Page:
31 TOPHC – April, 1, 2014 Attributes of a Good Case Pedagogical usefulness – achieves learning goals and is “teachable” Interesting, engaging and relevant to students Poses a problem/decision with no obvious right answer Requires the use of information in the case to figure out a reasonable answer/approach Requires judgement, critical thinking and decision making skills Is information rich – has numbers, industry information, insights into organization and has some complexity

32 TOPHC – April, 1, 2014 Three Core Elements Reality Realism makes a case an effective learning vehicle Empiricism lends credibility to concepts learned in the classroom Theory An underlying theory is essential for effective teaching One person’s/ organization’s action is not necessarily a guide for practice Originality What is new here? concept? context? Novelty enhances scholarship and links well to research Charles Dhanaraj

33 TOPHC – April, 1, 2014 Four Types of Cases Skills Practice Cases Problem Defining Cases Decision- making Cases Evaluation/ Policy Cases

34 TOPHC – April, 1, 2014 Four Types of Cases Skills Practice Cases Problem Defining Cases Decision- making Cases Evaluation/ Policy Cases Describe a situation facing a protagonist. Students must diagnose problem(s) and formulate possible solutions.

35 TOPHC – April, 1, 2014 Four Types of Cases Skills Practice Cases Problem Defining Cases Decision- making Cases Evaluation/ Policy Cases Describe a decision faced by the protagonist. Students must choose among a finite set of alternatives.

36 TOPHC – April, 1, 2014 Four Types of Cases Skills Practice Cases Problem Defining Cases Decision- making Cases Evaluation/ Policy Cases Illustrate organizational success or failure. Students synthesize policy lessons to be extracted from the situation.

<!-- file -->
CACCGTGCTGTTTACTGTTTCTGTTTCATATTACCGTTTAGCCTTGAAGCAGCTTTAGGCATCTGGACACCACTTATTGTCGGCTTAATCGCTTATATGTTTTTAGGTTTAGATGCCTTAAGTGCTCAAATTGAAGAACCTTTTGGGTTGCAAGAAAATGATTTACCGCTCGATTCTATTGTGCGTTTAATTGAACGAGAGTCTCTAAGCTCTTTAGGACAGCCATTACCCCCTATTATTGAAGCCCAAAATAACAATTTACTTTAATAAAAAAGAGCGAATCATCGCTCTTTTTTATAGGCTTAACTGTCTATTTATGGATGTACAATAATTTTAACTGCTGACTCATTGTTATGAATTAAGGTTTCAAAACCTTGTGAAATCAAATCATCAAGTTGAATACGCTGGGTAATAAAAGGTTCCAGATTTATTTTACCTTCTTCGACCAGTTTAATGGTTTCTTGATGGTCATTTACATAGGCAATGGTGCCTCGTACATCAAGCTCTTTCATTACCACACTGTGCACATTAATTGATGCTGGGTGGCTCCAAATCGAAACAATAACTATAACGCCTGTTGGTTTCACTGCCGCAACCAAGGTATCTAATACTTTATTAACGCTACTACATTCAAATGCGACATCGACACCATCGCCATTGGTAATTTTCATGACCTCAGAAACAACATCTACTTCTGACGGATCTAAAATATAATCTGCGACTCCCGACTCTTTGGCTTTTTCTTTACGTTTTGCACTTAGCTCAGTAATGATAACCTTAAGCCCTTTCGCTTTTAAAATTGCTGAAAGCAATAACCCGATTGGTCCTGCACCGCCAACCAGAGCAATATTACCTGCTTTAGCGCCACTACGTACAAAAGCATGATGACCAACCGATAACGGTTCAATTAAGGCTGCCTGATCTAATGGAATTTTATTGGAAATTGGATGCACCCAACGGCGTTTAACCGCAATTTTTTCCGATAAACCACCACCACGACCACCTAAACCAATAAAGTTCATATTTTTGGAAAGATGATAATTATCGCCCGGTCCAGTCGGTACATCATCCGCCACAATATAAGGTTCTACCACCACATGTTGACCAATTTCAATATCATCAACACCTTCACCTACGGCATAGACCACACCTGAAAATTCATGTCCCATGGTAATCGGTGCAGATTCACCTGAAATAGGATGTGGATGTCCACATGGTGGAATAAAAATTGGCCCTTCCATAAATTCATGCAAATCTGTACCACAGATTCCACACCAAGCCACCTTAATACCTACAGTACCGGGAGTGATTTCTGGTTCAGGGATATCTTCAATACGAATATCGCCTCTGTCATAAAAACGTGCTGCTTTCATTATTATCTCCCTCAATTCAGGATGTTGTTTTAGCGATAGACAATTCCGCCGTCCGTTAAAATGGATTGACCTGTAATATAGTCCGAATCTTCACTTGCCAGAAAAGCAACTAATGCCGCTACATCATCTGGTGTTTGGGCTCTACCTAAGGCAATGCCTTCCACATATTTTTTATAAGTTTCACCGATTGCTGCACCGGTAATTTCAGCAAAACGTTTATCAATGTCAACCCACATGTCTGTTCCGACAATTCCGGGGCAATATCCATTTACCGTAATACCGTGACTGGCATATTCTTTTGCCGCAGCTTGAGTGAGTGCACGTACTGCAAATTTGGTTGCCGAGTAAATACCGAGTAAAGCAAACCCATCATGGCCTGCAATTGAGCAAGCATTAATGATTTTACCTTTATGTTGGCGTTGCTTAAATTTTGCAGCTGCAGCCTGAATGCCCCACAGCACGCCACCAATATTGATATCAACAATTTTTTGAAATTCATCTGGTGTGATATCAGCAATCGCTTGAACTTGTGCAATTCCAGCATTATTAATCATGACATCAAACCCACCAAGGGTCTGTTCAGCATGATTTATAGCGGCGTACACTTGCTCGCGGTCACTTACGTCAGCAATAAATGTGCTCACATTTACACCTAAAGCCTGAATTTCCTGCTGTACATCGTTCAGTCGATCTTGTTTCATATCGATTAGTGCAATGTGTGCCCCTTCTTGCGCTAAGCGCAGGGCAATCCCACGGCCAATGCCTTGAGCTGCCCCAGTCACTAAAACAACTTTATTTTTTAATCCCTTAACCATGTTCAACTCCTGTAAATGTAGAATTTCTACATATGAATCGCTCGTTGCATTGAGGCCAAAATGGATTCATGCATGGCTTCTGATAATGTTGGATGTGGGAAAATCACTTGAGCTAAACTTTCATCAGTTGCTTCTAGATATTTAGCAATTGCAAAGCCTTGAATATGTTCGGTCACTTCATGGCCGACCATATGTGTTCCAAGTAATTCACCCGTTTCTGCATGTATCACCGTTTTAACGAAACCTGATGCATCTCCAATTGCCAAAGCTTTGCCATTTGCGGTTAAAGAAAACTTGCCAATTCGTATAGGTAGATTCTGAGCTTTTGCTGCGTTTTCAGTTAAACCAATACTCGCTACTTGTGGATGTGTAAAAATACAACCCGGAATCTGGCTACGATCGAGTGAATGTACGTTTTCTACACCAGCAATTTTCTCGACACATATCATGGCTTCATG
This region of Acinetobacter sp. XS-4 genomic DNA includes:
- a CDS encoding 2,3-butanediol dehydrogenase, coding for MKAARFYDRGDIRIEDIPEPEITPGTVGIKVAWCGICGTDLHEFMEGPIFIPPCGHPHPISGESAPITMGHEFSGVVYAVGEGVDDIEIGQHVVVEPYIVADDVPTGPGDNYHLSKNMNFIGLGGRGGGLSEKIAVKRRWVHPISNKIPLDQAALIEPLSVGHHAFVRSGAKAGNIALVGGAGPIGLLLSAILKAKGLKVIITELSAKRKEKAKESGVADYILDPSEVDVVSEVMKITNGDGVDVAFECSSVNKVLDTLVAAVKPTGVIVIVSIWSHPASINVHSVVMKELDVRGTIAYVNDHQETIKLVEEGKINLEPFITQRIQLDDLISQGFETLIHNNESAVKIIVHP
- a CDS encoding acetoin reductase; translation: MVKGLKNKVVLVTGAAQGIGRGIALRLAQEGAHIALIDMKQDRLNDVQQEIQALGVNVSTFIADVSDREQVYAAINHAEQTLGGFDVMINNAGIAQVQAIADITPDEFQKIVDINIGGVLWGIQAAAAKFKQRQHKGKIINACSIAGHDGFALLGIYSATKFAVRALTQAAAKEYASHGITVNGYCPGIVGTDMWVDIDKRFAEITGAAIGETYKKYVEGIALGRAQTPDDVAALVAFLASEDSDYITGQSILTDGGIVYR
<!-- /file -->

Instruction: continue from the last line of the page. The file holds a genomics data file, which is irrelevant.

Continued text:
37 TOPHC – April, 1, 2014 Four Types of Cases Skills Practice Cases Problem Defining Cases Decision- making Cases Evaluation/ Policy Cases Describe situations requiring execution of specific technical skills in order to draw conclusions

38 TOPHC – April, 1, 2014 Four Types of Cases Skills Practice Cases Problem Defining Cases Decision- making Cases Evaluation/ Policy Cases Illustrate an organizational success or failure. Students synthesize policy lessons to be extracted from the situation. Describe situations requiring execution of specific technical skills in order to draw conclusions Describe a decision faced by the protagonist. Students must choose among a finite set of alternatives. Describe a situation facing a protagonist. Students must diagnose problem(s) and formulate possible solutions.

39 TOPHC – April, 1, 2014 Mauffette-Leenders et al., 2007, p. 19

40 TOPHC – April, 1, 2014

41 John M Garcia, PhD Professor of Practice & Interim Director School of Public Health and Health Systems Faculty of Applied Health Sciences Burt Matthews Hall, Room 2311 University of Waterloo

42 TOPHC – April, 1, 2014 Overview UW School of Public Health and Health Systems Master of Public Health Other Academic Programs of UW SPHHS 42

43 TOPHC – April, 1, 2014 School of Public Health and Health Systems Created in 2012 from Dept of Health Studies and Gerontology More than 30 years of innovation and development 9 academic programs, 5 new/planned –BSc, MSc, PhD –MPH –BHP and MHI –MHE, BPH, DrPH Addition of 9 new faculty recent review of four programs (1 st listed)

44 TOPHC – April, 1, MPH Program: Rationale and Mission Rationale: need for greater #s and capacity of public health professionals MPH degree recognized academic benchmark credential Need for expanded access to public health training (hence blended curriculum/mainly on-line, regular tuition fees) First intake, August 2006 Mission: help produce new generation of public health leaders and managers Brand: aspire, inspire, transform